FG – I would say, and it is the same thing with my use of a cell phone camera, first and foremost, I choose my subjects out of convenience: the closer, the better. I figure that everything around us has a lesson to tell: an old tire on the side of the road, a metal can, a tree, a bush, mud, snow, the shoulders of an old lady, or an abandoned house. I wouldn’t go for miles to find a “beautiful” image to capture, or an extreme situation to make a sensation. And I would certainly not invent or create some kind of artificial, dramatic, or poetic scene or tableau intended to subsequently be photographed and transferred on a print. That is just not me. My motto is: it’s just there, just open your eyes and find it. If it has to be my big toe, it will be my big toe. If the image says something, perfect; if not, I noticed the little trash bin on the corner of my screen and it is very useful at times. This said, like many of us, I am naturally inclined towards beauty, I praise mystery and ambiguity, and I like instantaneous gratification and pleasure. So most of my recent subjects were found in the farming fields or on the riverbank, steps from my studio in L’Islet-sur-Mer, or wherever I had to go: a hospital, Italy, or flying over the Alps. And when I am really, really out of inspiration, or it is minus 40 degrees and my dogs would not go outside, I’d just fold an aluminium foil or put a banana, two tangerines and an avocado (for the nose) in a plate and make colour portraits of a smiley face, thinking about how genius Andy Warhol was. This is all instinctive, originally driven by the visual interest of the thing, but also related to my obsessions – beauty, environment, art, the human condition, and so on – and subsequently reasoned, organized, selected, reworked, presented and justified with rational arguments.
LC – How do you feel when you see your work completed?
FG – Joyful, but nothing is ever completed in my mind. Every piece is related to one another and the whole constitutes a narrative, a story. Let’s say every image is a word, a series is a sentence, and the sentences together might result in an intelligible – but unfinished – proposal.
LC – What do you think about the concept of this exhibition? How did it inspire you?
FG – I very recently decided to publicize my work and I was very glad that the ITSLIQUID realizations and projects popped up on my social networks. I was already working on a series of images of snow in which I unveil different dreamlike scenes or fairytale characters: a couple, an assembly, ghosts, or fossils. Another viewer certainly could detect something else in them, or even just shapes and colors, but the darker, bolder tone and grain of the images make it hard to perceive a bucolic winter scenery, and a second layer of meaning – or existence, or life – is present in every image. In my mind, this clearly was in line with the “anima mundi” principles – the interrelation of all forms of life – and certainly represent well the “visions” that could come to us – or from us – when we look at things around.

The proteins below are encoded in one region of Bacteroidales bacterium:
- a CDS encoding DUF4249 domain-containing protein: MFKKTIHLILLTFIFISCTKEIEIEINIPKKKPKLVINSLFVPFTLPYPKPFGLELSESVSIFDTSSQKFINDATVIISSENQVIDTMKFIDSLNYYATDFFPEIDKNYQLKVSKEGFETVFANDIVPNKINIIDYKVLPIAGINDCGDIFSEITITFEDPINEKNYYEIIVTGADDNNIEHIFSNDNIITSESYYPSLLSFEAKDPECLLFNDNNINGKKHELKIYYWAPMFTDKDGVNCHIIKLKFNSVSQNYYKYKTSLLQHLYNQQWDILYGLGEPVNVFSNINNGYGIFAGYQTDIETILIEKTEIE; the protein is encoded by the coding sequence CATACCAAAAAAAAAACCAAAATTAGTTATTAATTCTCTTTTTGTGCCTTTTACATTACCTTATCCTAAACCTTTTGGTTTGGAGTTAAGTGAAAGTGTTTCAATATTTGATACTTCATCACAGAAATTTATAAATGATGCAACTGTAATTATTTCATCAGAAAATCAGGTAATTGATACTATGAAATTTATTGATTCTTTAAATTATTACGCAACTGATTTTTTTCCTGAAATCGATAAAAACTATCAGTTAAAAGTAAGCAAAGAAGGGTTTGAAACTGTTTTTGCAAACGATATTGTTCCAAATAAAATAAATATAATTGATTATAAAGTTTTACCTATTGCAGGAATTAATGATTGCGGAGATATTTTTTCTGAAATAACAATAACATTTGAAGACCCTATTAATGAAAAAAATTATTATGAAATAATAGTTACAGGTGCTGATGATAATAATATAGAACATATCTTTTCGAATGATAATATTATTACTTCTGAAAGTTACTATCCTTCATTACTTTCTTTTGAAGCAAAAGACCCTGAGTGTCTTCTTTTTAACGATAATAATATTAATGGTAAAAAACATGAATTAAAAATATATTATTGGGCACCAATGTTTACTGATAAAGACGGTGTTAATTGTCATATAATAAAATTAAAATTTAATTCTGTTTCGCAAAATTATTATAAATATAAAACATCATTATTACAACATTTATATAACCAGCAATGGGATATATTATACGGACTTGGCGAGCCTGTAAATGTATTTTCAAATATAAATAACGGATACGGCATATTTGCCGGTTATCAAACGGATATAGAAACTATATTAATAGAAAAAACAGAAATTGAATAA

LC – In which way the artwork presented in our exhibition is connected with the exhibition’s theme?
FG – It could not be more connected to the “VISIONS” theme. I don’t know how or why this coincidence happened, but it did. I wouldn’t have shown those images under another umbrella: clearly, each image is a personal representation of what one can see and reveal – a “vision” – from an otherwise quite ordinary and mute field of snow.
LC – What do you think about ITSLIQUID Platform?
FG – Being pessimistic and solitary by nature, I am glad that someone else invented it and is taking care of it (laughs). Truly, I must admit that I admire the amount of positivism, enthusiasm, and energy that is put into it. It certainly creates a web and an opportunity for exchanges between creators in different disciplines from all over the world.
LC – Do you think ITSLIQUID Group can represent an opportunity for artists?
FG – It sure does. Of course, there is an entry fee to enter the shows and get some exposure. But, in my case, not only it gave me the opportunity to present my work in a large show in one of the most beautiful cities in the world, Venice, and during its famous Biennale of Arts, but it also made me meet interesting people and fellow artists. Among them, was a young Venetian man, an art lover, reserved and shy, who discreetly came to see the work of his peers. Questioned, he finally admitted to making photographs as a hobby. I looked them up on his phone; they were simply amazing. Maybe his attendance at the exhibition this year and some encouragement will make him admit he is an artist himself, and hopefully, we will be able to see his work in the near future at a forthcoming ITSLIQUID event.